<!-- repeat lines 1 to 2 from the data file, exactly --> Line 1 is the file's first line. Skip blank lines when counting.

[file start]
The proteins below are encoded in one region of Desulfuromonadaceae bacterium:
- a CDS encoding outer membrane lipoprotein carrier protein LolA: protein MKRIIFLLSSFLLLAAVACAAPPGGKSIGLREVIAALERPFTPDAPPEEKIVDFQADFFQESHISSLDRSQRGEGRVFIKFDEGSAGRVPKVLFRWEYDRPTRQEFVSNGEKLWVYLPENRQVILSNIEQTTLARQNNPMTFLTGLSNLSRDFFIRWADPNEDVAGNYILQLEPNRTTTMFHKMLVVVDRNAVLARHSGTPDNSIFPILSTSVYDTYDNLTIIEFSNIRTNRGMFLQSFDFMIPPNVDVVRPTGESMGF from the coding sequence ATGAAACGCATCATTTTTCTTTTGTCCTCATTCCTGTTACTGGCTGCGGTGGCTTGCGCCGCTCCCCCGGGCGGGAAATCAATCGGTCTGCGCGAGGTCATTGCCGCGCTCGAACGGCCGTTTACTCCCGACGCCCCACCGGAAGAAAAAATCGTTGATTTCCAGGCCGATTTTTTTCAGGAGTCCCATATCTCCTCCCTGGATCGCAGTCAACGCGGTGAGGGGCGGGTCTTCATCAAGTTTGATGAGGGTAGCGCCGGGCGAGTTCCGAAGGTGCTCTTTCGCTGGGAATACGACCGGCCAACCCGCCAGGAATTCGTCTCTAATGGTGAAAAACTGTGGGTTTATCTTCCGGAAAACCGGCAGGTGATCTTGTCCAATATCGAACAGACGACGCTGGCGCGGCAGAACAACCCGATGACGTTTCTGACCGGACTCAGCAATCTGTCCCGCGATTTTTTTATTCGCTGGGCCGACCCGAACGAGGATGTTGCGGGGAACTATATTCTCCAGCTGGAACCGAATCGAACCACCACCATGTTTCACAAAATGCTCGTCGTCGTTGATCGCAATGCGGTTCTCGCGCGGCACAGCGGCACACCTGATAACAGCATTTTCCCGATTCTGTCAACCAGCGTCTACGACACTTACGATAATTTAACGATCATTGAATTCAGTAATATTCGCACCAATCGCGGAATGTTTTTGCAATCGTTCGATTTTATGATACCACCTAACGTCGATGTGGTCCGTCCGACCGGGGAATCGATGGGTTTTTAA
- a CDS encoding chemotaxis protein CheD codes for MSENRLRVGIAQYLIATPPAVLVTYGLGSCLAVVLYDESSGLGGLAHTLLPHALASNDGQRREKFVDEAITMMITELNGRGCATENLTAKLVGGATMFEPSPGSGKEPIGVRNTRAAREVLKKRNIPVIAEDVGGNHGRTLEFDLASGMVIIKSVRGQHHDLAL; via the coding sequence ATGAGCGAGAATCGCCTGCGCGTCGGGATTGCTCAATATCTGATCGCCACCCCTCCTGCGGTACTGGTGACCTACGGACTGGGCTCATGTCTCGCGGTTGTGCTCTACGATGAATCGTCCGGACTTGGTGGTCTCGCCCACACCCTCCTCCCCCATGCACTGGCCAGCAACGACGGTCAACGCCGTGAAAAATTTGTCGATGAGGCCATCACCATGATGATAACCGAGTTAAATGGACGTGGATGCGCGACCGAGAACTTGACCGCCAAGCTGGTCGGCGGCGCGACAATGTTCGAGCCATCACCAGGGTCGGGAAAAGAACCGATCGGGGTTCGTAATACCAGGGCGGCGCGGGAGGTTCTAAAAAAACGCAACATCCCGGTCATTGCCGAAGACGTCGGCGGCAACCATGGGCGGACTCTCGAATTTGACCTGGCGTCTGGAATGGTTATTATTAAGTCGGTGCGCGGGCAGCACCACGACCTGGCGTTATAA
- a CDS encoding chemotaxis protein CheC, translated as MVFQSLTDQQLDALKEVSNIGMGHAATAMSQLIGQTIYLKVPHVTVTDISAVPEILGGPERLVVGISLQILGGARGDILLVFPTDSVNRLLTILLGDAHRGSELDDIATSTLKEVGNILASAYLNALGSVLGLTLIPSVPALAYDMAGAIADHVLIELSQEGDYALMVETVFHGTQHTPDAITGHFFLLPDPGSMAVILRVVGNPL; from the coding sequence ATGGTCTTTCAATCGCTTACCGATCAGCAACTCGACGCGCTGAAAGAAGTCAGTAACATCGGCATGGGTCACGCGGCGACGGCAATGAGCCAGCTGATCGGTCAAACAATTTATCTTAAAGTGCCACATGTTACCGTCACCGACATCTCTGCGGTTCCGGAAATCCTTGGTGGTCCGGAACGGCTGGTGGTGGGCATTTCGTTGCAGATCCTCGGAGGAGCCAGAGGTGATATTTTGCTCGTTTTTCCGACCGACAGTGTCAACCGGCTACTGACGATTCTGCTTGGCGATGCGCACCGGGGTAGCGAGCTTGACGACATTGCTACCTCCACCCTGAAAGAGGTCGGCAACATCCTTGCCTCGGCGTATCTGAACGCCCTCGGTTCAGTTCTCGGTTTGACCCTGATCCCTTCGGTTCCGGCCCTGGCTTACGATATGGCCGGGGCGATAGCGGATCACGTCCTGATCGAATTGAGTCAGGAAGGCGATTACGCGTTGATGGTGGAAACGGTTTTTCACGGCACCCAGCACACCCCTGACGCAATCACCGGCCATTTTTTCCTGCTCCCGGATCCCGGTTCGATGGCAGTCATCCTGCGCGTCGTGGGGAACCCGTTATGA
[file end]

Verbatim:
The proteins below are encoded in one region of Desulfuromonadaceae bacterium:
- a CDS encoding outer membrane lipoprotein carrier protein LolA: protein MKRIIFLLSSFLLLAAVACAAPPGGKSIGLREVIAALERPFTPDAPPEEKIVDFQADFFQESHISSLDRSQRGEGRVFIKFDEGSAGRVPKVLFRWEYDRPTRQEFVSNGEKLWVYLPENRQVILSNIEQTTLARQNNPMTFLTGLSNLSRDFFIRWADPNEDVAGNYILQLEPNRTTTMFHKMLVVVDRNAVLARHSGTPDNSIFPILSTSVYDTYDNLTIIEFSNIRTNRGMFLQSFDFMIPPNVDVVRPTGESMGF from the coding sequence ATGAAACGCATCATTTTTCTTTTGTCCTCATTCCTGTTACTGGCTGCGGTGGCTTGCGCCGCTCCCCCGGGCGGGAAATCAATCGGTCTGCGCGAGGTCATTGCCGCGCTCGAACGGCCGTTTACTCCCGACGCCCCACCGGAAGAAAAAATCGTTGATTTCCAGGCCGATTTTTTTCAGGAGTCCCATATCTCCTCCCTGGATCGCAGTCAACGCGGTGAGGGGCGGGTCTTCATCAAGTTTGATGAGGGTAGCGCCGGGCGAGTTCCGAAGGTGCTCTTTCGCTGGGAATACGACCGGCCAACCCGCCAGGAATTCGTCTCTAATGGTGAAAAACTGTGGGTTTATCTTCCGGAAAACCGGCAGGTGATCTTGTCCAATATCGAACAGACGACGCTGGCGCGGCAGAACAACCCGATGACGTTTCTGACCGGACTCAGCAATCTGTCCCGCGATTTTTTTATTCGCTGGGCCGACCCGAACGAGGATGTTGCGGGGAACTATATTCTCCAGCTGGAACCGAATCGAACCACCACCATGTTTCACAAAATGCTCGTCGTCGTTGATCGCAATGCGGTTCTCGCGCGGCACAGCGGCACACCTGATAACAGCATTTTCCCGATTCTGTCAACCAGCGTCTACGACACTTACGATAATTTAACGATCATTGAATTCAGTAATATTCGCACCAATCGCGGAATGTTTTTGCAATCGTTCGATTTTATGATACCACCTAACGTCGATGTGGTCCGTCCGACCGGGGAATCGATGGGTTTTTAA